Hope Mirrlees, Paris. Regular readers of Interesting Literature will know that we’re huge fans of this eccentric modernist poem, written in spring 1919 while the Paris Peace Conference was taking place in the city, in the wake of the Armistice. Mirrlees, a British-born poet, was living in Paris at the time, and her avant-garde poem celebrates the city as the most bohemian and progressive place on earth in 1919, with its multicultural population, night life (the Moulin Rouge), and trappings of modern culture (including billboard advertisements on the Metro).

Keith Douglas, ‘Oxford’.

At home as in no other city, here
summer holds her breath in a dark street
the trees nocturnally scented, lovers like moths
go by silently on the footpaths
and spirits of the young wait,
cannot be expelled, multiply each year …

The WWII poet Keith Douglas (1920-44) was educated at Oxford and wrote his Oxford poem while he was an undergraduate there, in 1941. Three years later, during the D-Day Landings, he would be killed in action, leaving behind a slim but remarkably accomplished volume of poetry.

Denise Levertov, ‘February Evening in New York’. Levertov (1923-97) was an English poet, but she became an American citizen in the 1950s and wrote this wonderful poem about New York City. As the night darkens, the lights of New York brighten in the city that never sleeps.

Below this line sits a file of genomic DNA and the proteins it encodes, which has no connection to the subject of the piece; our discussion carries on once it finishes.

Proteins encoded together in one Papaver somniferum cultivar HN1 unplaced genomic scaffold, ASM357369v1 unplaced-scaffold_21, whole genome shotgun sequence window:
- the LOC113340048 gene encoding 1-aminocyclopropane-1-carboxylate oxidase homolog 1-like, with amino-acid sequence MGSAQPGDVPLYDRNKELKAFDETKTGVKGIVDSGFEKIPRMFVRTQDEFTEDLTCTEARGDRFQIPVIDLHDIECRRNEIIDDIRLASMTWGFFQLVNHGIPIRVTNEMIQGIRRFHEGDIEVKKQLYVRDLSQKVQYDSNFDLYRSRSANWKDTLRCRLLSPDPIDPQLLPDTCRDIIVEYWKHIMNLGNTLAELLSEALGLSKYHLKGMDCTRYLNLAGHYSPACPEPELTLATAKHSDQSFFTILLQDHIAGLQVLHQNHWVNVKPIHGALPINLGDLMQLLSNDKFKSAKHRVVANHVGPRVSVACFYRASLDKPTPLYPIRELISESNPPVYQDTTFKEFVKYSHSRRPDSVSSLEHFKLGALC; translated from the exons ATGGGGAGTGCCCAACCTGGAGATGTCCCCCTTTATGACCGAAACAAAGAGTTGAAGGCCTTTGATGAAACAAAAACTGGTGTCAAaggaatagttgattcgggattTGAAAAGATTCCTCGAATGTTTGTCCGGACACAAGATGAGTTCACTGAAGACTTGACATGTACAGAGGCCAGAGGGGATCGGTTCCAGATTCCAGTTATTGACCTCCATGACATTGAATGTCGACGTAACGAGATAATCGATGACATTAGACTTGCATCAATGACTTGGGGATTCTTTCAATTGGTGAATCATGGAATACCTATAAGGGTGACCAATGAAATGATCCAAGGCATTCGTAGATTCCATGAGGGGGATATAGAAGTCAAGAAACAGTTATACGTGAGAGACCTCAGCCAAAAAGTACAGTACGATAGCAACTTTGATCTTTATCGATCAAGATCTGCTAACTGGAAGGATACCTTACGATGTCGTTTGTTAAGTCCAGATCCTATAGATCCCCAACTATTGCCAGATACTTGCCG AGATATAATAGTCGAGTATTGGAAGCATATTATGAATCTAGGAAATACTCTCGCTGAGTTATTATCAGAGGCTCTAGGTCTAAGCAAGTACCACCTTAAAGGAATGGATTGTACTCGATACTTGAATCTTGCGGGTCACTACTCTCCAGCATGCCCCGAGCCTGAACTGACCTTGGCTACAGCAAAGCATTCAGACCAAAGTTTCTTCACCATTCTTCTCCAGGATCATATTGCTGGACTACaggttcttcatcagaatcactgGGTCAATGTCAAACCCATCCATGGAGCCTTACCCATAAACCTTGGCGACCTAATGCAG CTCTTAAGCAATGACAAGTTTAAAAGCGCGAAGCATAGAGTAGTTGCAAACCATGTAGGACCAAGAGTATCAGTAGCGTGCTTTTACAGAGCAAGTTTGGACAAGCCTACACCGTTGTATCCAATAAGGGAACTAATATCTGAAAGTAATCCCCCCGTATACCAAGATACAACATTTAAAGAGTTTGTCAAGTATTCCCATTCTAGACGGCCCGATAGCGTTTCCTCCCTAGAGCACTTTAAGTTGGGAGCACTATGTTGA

Yusef Komunyakaa, ‘Islands’. What is an island? Here, the African-American poet Yusef Komunyakaa (b. 1941) meditates on the meaning of islands, in a poem dedicated to the St Lucia-born Derek Walcott. A great vantage point but also a ‘stubborn thing’, an island is many things at once. This seems like the perfect poem with which to conclude this selection of the best poems about places.

One Comment

  1. In America, we think of big places, like the Sierra Nevada. Here’s part of a beautiful poem about what hiking such a place does to the hiker:

    From
    THIS IS THE AMERICAN EARTH
    (Nancy Newhall and Ansel Adams)

    …To the primal wonders no road can ever lead; they are not so won.
    To know them you shall leave road and roof behind;
    you shall go light and spare.
    You shall win them yourself, in sweat, sun, laughter, in dust and rain, with only a few companions.
    You shall know the night — its space, its light, its music.
    You shall see earth sink in darkness and the universe appear.
    No roof shall shut you from the presence of the moon.
    You shall see mountains rise in the transparent shadow before dawn.
    You shall see — and feel! — first light, and hear a ripple in the stillness.
    You shall enter the living shelter of the forest.
    You shall walk where only the wind has walked before.
    You shall know immensity, and see continuing the primeval forces of the world.
    You shall know not one small segment but the whole of life, strange, miraculous, living, dying, changing.
    You shall face immortal challenges;
    you shall dare, delighting, to pit your skill, courage, and wisdom against colossal facts.
    You shall live lifted up in light; you shall move among the clouds.
    You shall see storms arise, and, drenched and deafened, shall exult in them.
    You shall top a rise and behold creation.
    And you shall need the tongues of angels to tell what you have seen.
    Nancy Newhall